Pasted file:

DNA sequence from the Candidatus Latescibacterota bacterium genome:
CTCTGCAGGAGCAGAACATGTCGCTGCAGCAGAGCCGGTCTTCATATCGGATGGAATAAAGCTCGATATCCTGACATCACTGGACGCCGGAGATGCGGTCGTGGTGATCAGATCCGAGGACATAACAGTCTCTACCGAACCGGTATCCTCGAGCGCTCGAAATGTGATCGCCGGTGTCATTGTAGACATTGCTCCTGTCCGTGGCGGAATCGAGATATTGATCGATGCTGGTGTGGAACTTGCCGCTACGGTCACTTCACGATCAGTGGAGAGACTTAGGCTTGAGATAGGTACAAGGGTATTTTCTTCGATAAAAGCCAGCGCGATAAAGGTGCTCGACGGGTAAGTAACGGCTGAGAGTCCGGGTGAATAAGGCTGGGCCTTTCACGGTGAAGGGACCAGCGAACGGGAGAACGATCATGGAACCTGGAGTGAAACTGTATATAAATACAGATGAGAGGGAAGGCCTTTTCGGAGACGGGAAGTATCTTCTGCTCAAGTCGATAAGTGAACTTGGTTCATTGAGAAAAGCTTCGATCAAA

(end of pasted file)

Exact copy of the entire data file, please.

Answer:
DNA sequence from the Candidatus Latescibacterota bacterium genome:
CTCTGCAGGAGCAGAACATGTCGCTGCAGCAGAGCCGGTCTTCATATCGGATGGAATAAAGCTCGATATCCTGACATCACTGGACGCCGGAGATGCGGTCGTGGTGATCAGATCCGAGGACATAACAGTCTCTACCGAACCGGTATCCTCGAGCGCTCGAAATGTGATCGCCGGTGTCATTGTAGACATTGCTCCTGTCCGTGGCGGAATCGAGATATTGATCGATGCTGGTGTGGAACTTGCCGCTACGGTCACTTCACGATCAGTGGAGAGACTTAGGCTTGAGATAGGTACAAGGGTATTTTCTTCGATAAAAGCCAGCGCGATAAAGGTGCTCGACGGGTAAGTAACGGCTGAGAGTCCGGGTGAATAAGGCTGGGCCTTTCACGGTGAAGGGACCAGCGAACGGGAGAACGATCATGGAACCTGGAGTGAAACTGTATATAAATACAGATGAGAGGGAAGGCCTTTTCGGAGACGGGAAGTATCTTCTGCTCAAGTCGATAAGTGAACTTGGTTCATTGAGAAAAGCTTCGATCAAA